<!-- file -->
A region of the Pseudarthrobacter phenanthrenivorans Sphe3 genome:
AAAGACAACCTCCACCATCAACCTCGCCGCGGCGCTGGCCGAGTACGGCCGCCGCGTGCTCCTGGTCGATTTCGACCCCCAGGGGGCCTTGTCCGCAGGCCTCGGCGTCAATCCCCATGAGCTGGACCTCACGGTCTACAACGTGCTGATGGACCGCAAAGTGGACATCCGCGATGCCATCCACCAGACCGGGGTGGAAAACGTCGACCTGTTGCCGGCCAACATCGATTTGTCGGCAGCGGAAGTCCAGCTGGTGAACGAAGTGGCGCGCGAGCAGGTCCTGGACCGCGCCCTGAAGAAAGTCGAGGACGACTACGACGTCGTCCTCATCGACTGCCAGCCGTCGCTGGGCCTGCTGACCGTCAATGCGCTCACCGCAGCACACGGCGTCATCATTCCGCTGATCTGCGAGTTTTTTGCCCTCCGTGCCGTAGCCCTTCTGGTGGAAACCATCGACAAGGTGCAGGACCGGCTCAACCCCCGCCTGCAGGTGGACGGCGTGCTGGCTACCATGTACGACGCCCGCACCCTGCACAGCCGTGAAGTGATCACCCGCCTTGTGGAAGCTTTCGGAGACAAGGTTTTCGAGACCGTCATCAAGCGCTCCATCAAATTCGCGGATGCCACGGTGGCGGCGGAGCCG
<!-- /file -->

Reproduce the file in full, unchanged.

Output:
A region of the Pseudarthrobacter phenanthrenivorans Sphe3 genome:
AAAGACAACCTCCACCATCAACCTCGCCGCGGCGCTGGCCGAGTACGGCCGCCGCGTGCTCCTGGTCGATTTCGACCCCCAGGGGGCCTTGTCCGCAGGCCTCGGCGTCAATCCCCATGAGCTGGACCTCACGGTCTACAACGTGCTGATGGACCGCAAAGTGGACATCCGCGATGCCATCCACCAGACCGGGGTGGAAAACGTCGACCTGTTGCCGGCCAACATCGATTTGTCGGCAGCGGAAGTCCAGCTGGTGAACGAAGTGGCGCGCGAGCAGGTCCTGGACCGCGCCCTGAAGAAAGTCGAGGACGACTACGACGTCGTCCTCATCGACTGCCAGCCGTCGCTGGGCCTGCTGACCGTCAATGCGCTCACCGCAGCACACGGCGTCATCATTCCGCTGATCTGCGAGTTTTTTGCCCTCCGTGCCGTAGCCCTTCTGGTGGAAACCATCGACAAGGTGCAGGACCGGCTCAACCCCCGCCTGCAGGTGGACGGCGTGCTGGCTACCATGTACGACGCCCGCACCCTGCACAGCCGTGAAGTGATCACCCGCCTTGTGGAAGCTTTCGGAGACAAGGTTTTCGAGACCGTCATCAAGCGCTCCATCAAATTCGCGGATGCCACGGTGGCGGCGGAGCCG